London Art Week Winter (1 - 8 December 2017) - A Fashionable Likeness: 16th and 17th Century Portraiture with Contempora

December 8, 2017

For the inaugural Winter edition of London Art Week (1 - 8 December 2017), The Weiss Gallery is delighted to hold a special exhibition of 16th and 17th century portraits, curated with an emphasis on costume and jewellery, presented alongside specially commissioned wearable accessories and miniatures inspired by the works on show. These have been created by contemporary artists and jewellers – Matt and Amanda Caines, and portraitist and silversmith, Debra Weiss. Among the iconic and bejeweled portraits on display will be an exquisite portrait of the young boy-king, Edward VI of England, painted circa 1550, from the Studio of William Scrots (c. 1537 – 1553), painted with applied silver and gold leaf. Other artists will include François Clouet, Frans Pourbus II, Evert van der Maes, Willem Eversdijck and François Quesnel.


Matt and Amanda Caines are artists who have worked in parallel with their separate practices for 28 years; their differing specialisms create a strong set of contrasts for the London Art Week exhibition. Amanda is a mixed-media artist who has shown her work internationally. She uses a range of materials gathered over many years, including glass, wood, metal and ceramics, to create paintings, stitch work hangings, sculptures and jewellery. Matt is a sculptor working with a variety of materials: stone, wood, nut and pieces of naturally shed antler. He has worked on marble projects in Carrara in Italy and on found whale bone carvings with Inuit sculptors in Arctic Canada. For the past four years, Matt and Amanda have been collaborating and inspiring one another’s work.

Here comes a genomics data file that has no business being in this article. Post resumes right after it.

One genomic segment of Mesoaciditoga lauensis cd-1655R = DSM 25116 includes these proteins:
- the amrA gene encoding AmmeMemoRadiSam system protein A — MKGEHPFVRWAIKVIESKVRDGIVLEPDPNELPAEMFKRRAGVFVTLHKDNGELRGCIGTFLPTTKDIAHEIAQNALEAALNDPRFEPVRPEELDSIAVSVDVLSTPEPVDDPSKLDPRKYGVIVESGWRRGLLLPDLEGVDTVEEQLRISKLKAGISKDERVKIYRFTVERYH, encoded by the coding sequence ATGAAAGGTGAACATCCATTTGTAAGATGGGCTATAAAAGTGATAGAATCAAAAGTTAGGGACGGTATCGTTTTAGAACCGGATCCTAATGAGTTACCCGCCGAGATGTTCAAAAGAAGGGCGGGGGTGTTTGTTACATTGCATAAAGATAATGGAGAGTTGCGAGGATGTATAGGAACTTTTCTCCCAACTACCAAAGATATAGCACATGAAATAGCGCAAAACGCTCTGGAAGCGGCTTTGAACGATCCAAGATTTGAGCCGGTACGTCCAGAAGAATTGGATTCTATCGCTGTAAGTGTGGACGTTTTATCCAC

Artist and silversmith Debra Weiss - sister to Gallery Director, Mark Weiss - is looking forward to exhibiting her miniatures at The Weiss Gallery during London Art Week. A lifetime restoring 16th and 17th Century portraits has inspired her love of capturing the face. She is fascinated by the interaction between sitter and viewer, and her ability to capture a likeness in miniature offers a unique opportunity for collectors to commission portrait miniatures: “I have always adored the jewellery and costume worn by sitters in the historical portraits I have restored over the years. The silver pendants combine my passion for jewellery, costume, and portraiture. Some are portraits of my family, some are colleagues at The Weiss Gallery, while others are fantastical images influenced by the fabulous work of Nicholas Hilliard, who was a goldsmith and limner in the courts of Elizabeth I and James I.”

Debra’s miniatures echo the importance of miniatures within the old master portraits exhibited – the very idea of the portrait within a portrait. One such example is François Quesnel’s portrayal of Jeanne de Bourdeille (d.1596), with her daughter holding a miniature of Jeanne’s late husband, Antoine de Beaupoil de Sainte-Aulaire, Sénéchal de Perigord (c.1560 – 1593). The elaborate gold filigree frame is decorated with scarlet and black enamel and lavishly set with fine-cut lozenge-shaped rubies and seeded with pearls. It is at once an immediate marker of wealth, but also presents the viewer with a fascinating interplay of identities and relationships between the sitters. This juxtaposition of historical portraits alongside contemporary artworks and jewellery, makes for an intriguing and innovative exhibition.


The Weiss Gallery, London's leading specialist in Tudor, Stuart and Northern European portraiture, has made many notable sales to private and public collections worldwide over the past decades and looks forward to welcoming new as well as existing clients into the gallery at the winter edition of London Art Week 2017.